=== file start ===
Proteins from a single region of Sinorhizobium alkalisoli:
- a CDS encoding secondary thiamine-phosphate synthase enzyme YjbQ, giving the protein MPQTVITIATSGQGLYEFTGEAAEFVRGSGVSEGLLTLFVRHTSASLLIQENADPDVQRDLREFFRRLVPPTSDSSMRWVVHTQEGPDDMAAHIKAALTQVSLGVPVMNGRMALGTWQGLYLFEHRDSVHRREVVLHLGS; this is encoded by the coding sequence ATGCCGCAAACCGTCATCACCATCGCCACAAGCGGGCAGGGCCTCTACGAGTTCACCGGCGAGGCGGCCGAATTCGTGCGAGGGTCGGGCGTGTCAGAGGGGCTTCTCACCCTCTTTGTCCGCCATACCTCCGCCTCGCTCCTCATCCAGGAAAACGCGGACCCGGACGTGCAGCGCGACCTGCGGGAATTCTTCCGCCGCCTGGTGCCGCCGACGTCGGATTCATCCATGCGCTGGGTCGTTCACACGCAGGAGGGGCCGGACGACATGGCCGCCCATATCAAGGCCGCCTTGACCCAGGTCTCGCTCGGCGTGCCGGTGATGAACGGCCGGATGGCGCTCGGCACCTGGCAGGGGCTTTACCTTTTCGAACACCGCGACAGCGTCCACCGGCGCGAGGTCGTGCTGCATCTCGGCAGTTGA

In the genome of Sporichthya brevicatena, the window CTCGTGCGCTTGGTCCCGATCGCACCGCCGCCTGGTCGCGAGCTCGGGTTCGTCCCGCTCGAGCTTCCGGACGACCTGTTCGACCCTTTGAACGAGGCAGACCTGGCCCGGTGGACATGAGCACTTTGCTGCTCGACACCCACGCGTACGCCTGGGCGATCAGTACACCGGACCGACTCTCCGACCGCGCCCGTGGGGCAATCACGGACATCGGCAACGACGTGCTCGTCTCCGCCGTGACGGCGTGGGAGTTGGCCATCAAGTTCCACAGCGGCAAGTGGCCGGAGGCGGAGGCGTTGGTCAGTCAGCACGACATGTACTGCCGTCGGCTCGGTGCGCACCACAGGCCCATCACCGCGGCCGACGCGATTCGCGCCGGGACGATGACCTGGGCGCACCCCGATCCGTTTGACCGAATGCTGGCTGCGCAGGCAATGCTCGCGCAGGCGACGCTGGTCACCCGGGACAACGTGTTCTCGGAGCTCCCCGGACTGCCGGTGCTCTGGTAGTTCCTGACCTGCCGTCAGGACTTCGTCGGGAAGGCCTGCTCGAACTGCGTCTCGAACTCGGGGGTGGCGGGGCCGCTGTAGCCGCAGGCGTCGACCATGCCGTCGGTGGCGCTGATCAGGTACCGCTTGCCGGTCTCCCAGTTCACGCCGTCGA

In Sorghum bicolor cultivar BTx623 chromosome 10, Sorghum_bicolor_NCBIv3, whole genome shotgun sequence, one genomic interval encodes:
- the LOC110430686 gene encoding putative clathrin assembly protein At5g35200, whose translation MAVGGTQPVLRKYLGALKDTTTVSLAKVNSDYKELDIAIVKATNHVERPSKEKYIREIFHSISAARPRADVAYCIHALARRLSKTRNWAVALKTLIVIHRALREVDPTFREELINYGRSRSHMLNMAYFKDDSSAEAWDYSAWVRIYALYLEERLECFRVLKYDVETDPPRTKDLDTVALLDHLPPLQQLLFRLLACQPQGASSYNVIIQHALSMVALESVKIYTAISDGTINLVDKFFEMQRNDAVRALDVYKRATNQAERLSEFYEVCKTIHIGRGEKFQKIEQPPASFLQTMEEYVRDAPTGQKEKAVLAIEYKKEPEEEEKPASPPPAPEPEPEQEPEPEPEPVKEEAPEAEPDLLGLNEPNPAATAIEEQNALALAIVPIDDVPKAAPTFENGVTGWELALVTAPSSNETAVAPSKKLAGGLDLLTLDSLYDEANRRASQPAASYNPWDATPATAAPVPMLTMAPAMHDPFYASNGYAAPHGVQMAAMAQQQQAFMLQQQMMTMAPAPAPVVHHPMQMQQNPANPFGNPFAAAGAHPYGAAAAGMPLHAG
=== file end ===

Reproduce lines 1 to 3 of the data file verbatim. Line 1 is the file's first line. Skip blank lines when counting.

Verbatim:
Proteins from a single region of Sinorhizobium alkalisoli:
- a CDS encoding secondary thiamine-phosphate synthase enzyme YjbQ, giving the protein MPQTVITIATSGQGLYEFTGEAAEFVRGSGVSEGLLTLFVRHTSASLLIQENADPDVQRDLREFFRRLVPPTSDSSMRWVVHTQEGPDDMAAHIKAALTQVSLGVPVMNGRMALGTWQGLYLFEHRDSVHRREVVLHLGS; this is encoded by the coding sequence ATGCCGCAAACCGTCATCACCATCGCCACAAGCGGGCAGGGCCTCTACGAGTTCACCGGCGAGGCGGCCGAATTCGTGCGAGGGTCGGGCGTGTCAGAGGGGCTTCTCACCCTCTTTGTCCGCCATACCTCCGCCTCGCTCCTCATCCAGGAAAACGCGGACCCGGACGTGCAGCGCGACCTGCGGGAATTCTTCCGCCGCCTGGTGCCGCCGACGTCGGATTCATCCATGCGCTGGGTCGTTCACACGCAGGAGGGGCCGGACGACATGGCCGCCCATATCAAGGCCGCCTTGACCCAGGTCTCGCTCGGCGTGCCGGTGATGAACGGCCGGATGGCGCTCGGCACCTGGCAGGGGCTTTACCTTTTCGAACACCGCGACAGCGTCCACCGGCGCGAGGTCGTGCTGCATCTCGGCAGTTGA

In the genome of Sporichthya brevicatena, the window CTCGTGCGCTTGGTCCCGATCGCACCGCCGCCTGGTCGCGAGCTCGGGTTCGTCCCGCTCGAGCTTCCGGACGACCTGTTCGACCCTTTGAACGAGGCAGACCTGGCCCGGTGGACATGAGCACTTTGCTGCTCGACACCCACGCGTACGCCTGGGCGATCAGTACACCGGACCGACTCTCCGACCGCGCCCGTGGGGCAATCACGGACATCGGCAACGACGTGCTCGTCTCCGCCGTGACGGCGTGGGAGTTGGCCATCAAGTTCCACAGCGGCAAGTGGCCGGAGGCGGAGGCGTTGGTCAGTCAGCACGACATGTACTGCCGTCGGCTCGGTGCGCACCACAGGCCCATCACCGCGGCCGACGCGATTCGCGCCGGGACGATGACCTGGGCGCACCCCGATCCGTTTGACCGAATGCTGGCTGCGCAGGCAATGCTCGCGCAGGCGACGCTGGTCACCCGGGACAACGTGTTCTCGGAGCTCCCCGGACTGCCGGTGCTCTGGTAGTTCCTGACCTGCCGTCAGGACTTCGTCGGGAAGGCCTGCTCGAACTGCGTCTCGAACTCGGGGGTGGCGGGGCCGCTGTAGCCGCAGGCGTCGACCATGCCGTCGGTGGCGCTGATCAGGTACCGCTTGCCGGTCTCCCAGTTCACGCCGTCGA